MOST workers in Zimbabwe are unhappy with their current employers and
would prefer to leave if they get an alternative job, a recent human
resources survey conducted by a local labour consultancy reveals.

The survey done by Organisational Excellence Consultancy whose results
were released two weeks ago shows that the majority of workers are desperate
to leave their current jobs because they are not happy with their salaries.

The survey revealed that given a choice, 87,50% of workers in Zimbabwe
would leave their current employers with the remaining 12,50% saying they
would rather stay put.

However, the reason for those who would rather remain with their
current employers has little to do with the salaries but the relationship
that they enjoy with colleagues at the workplace.

About 83,87% who said they would remain in their current places of
employment said they would do so only because they enjoy good working
relations with colleagues.

The survey also shows that as inflation continues to rise workers are
becoming more interested in package benefits than the salary itself. About
12,90% said they are only remaining in their current jobs because they enjoy
free fuel while 9,68% said they would rather hang on because they have a
company vehicle.

Another 12,90% said they are persuaded to stay on in their jobs
because of a good working environment with 9,68% remaining because the
company helps pay their children's school fees. Only 6,45% said they are
staying put because they have a good basic salary.

Most workers said the pay cheque was no longer a very important factor
because it has become unsustainable in the current inflationary environment.
On average junior managers earn between $400 million and $900 million.
Executives are earning between $8 billion and $10 billion a month while
chief executives are getting around $20 billion.

The survey however revealed that even the top earners like chief
executives are not happy with their salaries which are losing value because
of inflation. The month-on-month inflation rate has averaged 180% over the
past two months.

Organisational Excellence Consultancy's principal consultant, Memory
Nguwi, said most professionals were frustrated because they could not afford
to get mortgages for houses and loans for cars.

"What most workers want is a comfortable life but unfortunately many
have concluded that this might just be a pipe dream if they continue working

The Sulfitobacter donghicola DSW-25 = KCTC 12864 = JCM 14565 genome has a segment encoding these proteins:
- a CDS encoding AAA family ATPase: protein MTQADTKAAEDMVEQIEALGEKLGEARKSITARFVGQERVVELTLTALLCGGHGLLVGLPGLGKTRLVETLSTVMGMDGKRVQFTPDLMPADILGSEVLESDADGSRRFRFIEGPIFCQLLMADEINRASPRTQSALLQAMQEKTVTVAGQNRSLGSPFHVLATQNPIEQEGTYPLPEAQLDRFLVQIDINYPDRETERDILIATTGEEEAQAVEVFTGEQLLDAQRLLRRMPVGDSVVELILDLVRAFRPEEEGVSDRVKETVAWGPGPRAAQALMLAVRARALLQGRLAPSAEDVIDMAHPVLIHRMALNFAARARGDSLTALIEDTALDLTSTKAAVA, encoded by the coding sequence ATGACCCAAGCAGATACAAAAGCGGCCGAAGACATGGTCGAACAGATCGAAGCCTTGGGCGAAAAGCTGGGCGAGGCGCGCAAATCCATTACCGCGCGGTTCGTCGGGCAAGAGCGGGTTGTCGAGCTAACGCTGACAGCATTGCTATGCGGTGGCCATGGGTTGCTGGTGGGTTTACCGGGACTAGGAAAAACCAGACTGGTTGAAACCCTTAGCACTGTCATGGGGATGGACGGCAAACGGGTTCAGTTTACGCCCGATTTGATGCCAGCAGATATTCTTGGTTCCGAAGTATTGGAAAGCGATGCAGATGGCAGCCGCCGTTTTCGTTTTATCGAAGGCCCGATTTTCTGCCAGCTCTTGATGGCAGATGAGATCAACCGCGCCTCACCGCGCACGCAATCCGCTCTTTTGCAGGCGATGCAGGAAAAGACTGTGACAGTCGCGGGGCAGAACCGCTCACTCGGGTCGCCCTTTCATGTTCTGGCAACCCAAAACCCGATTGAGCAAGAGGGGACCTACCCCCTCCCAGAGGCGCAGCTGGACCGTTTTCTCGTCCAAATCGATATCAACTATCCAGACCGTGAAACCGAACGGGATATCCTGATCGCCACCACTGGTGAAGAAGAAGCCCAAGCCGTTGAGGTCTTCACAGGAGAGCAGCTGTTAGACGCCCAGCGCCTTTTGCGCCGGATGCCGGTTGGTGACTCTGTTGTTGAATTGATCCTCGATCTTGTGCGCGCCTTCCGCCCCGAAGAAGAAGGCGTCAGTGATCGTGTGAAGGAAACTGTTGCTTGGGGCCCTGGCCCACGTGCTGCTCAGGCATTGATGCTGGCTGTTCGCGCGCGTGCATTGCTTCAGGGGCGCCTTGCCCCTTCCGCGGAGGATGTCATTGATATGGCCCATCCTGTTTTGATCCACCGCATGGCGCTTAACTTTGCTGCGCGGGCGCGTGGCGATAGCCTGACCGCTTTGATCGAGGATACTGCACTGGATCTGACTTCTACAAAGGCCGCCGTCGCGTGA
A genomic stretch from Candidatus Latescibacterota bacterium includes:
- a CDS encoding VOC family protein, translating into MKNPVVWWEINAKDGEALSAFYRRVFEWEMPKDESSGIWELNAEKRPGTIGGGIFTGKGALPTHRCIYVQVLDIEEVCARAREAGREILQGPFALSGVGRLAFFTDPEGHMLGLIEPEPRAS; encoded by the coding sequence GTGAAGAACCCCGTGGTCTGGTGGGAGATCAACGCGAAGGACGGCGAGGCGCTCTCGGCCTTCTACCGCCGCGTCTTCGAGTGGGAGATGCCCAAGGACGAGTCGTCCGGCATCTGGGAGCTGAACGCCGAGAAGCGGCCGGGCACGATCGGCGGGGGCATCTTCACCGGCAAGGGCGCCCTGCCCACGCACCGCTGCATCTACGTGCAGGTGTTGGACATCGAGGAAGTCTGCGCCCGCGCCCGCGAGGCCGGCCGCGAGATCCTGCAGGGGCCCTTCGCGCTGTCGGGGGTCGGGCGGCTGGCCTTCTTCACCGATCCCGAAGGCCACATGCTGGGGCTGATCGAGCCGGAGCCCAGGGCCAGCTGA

in Zimbabwe," Nguwi said.

Nguwi said the survey indicates that companies are struggling to
retain skilled workers.

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The only way out

Zim Independent

Thursday, 28 February 2008 15:42
WE all agree that all is not in order in our motherland and we need
sacrifices now more than ever before. We have to forget our personal
ambitions and do what we must do.

As leaders, we must be able and prepared to lose what we love most for
the good of Zimbabwe.

What the contenders in the March 29 elections should know is that
Zimbabweans want solutions - real solutions - not politicking.

We have had truckloads of that trash before and if anyone has not
learned by now he is a damned fool. The 28 years of school in politicking
for Zimbabwe is a long time for anybody not to have grasped the meanings
behind all the political rhetoric.

What we must all understand is that the country is being run along the
lines of the mafia - all with the omerta "code of silence". All insiders who
oppose the hegemonic oligarchy are seen not as reformers but as enemies of
the "people".

What we must know is that nobody is God here on earth - none is
sacrosanct or a deity.

By voting this time Zimbabweans must realise the importance of what
they are about to do. First, we have to acknowledge that a problem exists
and that we need to have a viable solution.

We are voting for all-encompassing solutions, not for politics. If we
all want power then we had better announce the victory of the ruling party.
Our new leaders must have solutions, not political power and megalomania.

There is a danger that history might repeat itself if we let our
egocentrism overshadow our reason. We know the problem causers - and they
also know themselves and their narrow interests.

Oppression is oppression whether it is done by a priest or Ian Smith.
In fact, what we have now is worse than during the liberation war - at least